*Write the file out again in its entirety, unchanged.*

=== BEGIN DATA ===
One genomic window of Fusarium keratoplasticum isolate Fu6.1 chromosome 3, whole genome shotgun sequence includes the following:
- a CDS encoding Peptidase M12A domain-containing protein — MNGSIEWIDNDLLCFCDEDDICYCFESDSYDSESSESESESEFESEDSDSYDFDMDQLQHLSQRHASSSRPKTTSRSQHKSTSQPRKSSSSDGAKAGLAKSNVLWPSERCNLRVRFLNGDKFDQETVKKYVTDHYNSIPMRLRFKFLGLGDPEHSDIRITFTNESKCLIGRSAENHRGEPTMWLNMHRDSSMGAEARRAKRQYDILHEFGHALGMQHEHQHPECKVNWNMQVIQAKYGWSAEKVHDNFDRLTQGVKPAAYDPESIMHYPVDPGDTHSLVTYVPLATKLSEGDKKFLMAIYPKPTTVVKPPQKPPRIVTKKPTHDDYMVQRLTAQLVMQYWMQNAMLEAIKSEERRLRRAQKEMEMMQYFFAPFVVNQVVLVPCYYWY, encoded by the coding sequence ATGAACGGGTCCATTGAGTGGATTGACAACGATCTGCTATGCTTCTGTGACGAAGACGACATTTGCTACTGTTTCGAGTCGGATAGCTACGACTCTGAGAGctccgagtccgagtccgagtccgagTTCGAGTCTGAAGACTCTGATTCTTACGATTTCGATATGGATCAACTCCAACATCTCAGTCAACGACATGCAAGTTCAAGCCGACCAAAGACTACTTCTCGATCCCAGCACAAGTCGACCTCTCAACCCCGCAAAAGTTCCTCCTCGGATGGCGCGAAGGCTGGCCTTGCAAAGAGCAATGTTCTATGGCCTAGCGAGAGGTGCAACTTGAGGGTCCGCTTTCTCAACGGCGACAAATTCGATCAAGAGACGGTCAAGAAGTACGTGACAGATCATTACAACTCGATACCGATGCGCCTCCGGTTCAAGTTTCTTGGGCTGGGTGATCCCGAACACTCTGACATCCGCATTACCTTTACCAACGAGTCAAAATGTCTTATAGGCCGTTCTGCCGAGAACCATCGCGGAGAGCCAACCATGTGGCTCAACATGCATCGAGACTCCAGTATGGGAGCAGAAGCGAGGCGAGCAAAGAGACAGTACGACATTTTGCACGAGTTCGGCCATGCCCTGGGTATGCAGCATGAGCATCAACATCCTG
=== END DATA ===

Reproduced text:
One genomic window of Fusarium keratoplasticum isolate Fu6.1 chromosome 3, whole genome shotgun sequence includes the following:
- a CDS encoding Peptidase M12A domain-containing protein — MNGSIEWIDNDLLCFCDEDDICYCFESDSYDSESSESESESEFESEDSDSYDFDMDQLQHLSQRHASSSRPKTTSRSQHKSTSQPRKSSSSDGAKAGLAKSNVLWPSERCNLRVRFLNGDKFDQETVKKYVTDHYNSIPMRLRFKFLGLGDPEHSDIRITFTNESKCLIGRSAENHRGEPTMWLNMHRDSSMGAEARRAKRQYDILHEFGHALGMQHEHQHPECKVNWNMQVIQAKYGWSAEKVHDNFDRLTQGVKPAAYDPESIMHYPVDPGDTHSLVTYVPLATKLSEGDKKFLMAIYPKPTTVVKPPQKPPRIVTKKPTHDDYMVQRLTAQLVMQYWMQNAMLEAIKSEERRLRRAQKEMEMMQYFFAPFVVNQVVLVPCYYWY, encoded by the coding sequence ATGAACGGGTCCATTGAGTGGATTGACAACGATCTGCTATGCTTCTGTGACGAAGACGACATTTGCTACTGTTTCGAGTCGGATAGCTACGACTCTGAGAGctccgagtccgagtccgagtccgagTTCGAGTCTGAAGACTCTGATTCTTACGATTTCGATATGGATCAACTCCAACATCTCAGTCAACGACATGCAAGTTCAAGCCGACCAAAGACTACTTCTCGATCCCAGCACAAGTCGACCTCTCAACCCCGCAAAAGTTCCTCCTCGGATGGCGCGAAGGCTGGCCTTGCAAAGAGCAATGTTCTATGGCCTAGCGAGAGGTGCAACTTGAGGGTCCGCTTTCTCAACGGCGACAAATTCGATCAAGAGACGGTCAAGAAGTACGTGACAGATCATTACAACTCGATACCGATGCGCCTCCGGTTCAAGTTTCTTGGGCTGGGTGATCCCGAACACTCTGACATCCGCATTACCTTTACCAACGAGTCAAAATGTCTTATAGGCCGTTCTGCCGAGAACCATCGCGGAGAGCCAACCATGTGGCTCAACATGCATCGAGACTCCAGTATGGGAGCAGAAGCGAGGCGAGCAAAGAGACAGTACGACATTTTGCACGAGTTCGGCCATGCCCTGGGTATGCAGCATGAGCATCAACATCCTG